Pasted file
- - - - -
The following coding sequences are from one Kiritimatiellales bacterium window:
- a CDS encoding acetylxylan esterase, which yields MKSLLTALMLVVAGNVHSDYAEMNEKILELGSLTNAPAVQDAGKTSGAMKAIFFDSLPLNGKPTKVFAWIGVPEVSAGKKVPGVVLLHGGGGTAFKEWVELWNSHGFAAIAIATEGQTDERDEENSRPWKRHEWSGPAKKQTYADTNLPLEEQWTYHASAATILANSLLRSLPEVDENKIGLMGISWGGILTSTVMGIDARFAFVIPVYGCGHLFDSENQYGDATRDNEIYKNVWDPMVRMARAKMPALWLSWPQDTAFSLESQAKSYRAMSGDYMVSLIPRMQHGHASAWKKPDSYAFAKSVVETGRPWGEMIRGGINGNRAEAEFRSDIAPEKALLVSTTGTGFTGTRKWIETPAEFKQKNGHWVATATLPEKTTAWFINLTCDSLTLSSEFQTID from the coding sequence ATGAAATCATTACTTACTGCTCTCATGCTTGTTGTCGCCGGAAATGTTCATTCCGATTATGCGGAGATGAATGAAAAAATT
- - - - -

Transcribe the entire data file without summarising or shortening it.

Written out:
The following coding sequences are from one Kiritimatiellales bacterium window:
- a CDS encoding acetylxylan esterase, which yields MKSLLTALMLVVAGNVHSDYAEMNEKILELGSLTNAPAVQDAGKTSGAMKAIFFDSLPLNGKPTKVFAWIGVPEVSAGKKVPGVVLLHGGGGTAFKEWVELWNSHGFAAIAIATEGQTDERDEENSRPWKRHEWSGPAKKQTYADTNLPLEEQWTYHASAATILANSLLRSLPEVDENKIGLMGISWGGILTSTVMGIDARFAFVIPVYGCGHLFDSENQYGDATRDNEIYKNVWDPMVRMARAKMPALWLSWPQDTAFSLESQAKSYRAMSGDYMVSLIPRMQHGHASAWKKPDSYAFAKSVVETGRPWGEMIRGGINGNRAEAEFRSDIAPEKALLVSTTGTGFTGTRKWIETPAEFKQKNGHWVATATLPEKTTAWFINLTCDSLTLSSEFQTID from the coding sequence ATGAAATCATTACTTACTGCTCTCATGCTTGTTGTCGCCGGAAATGTTCATTCCGATTATGCGGAGATGAATGAAAAAATT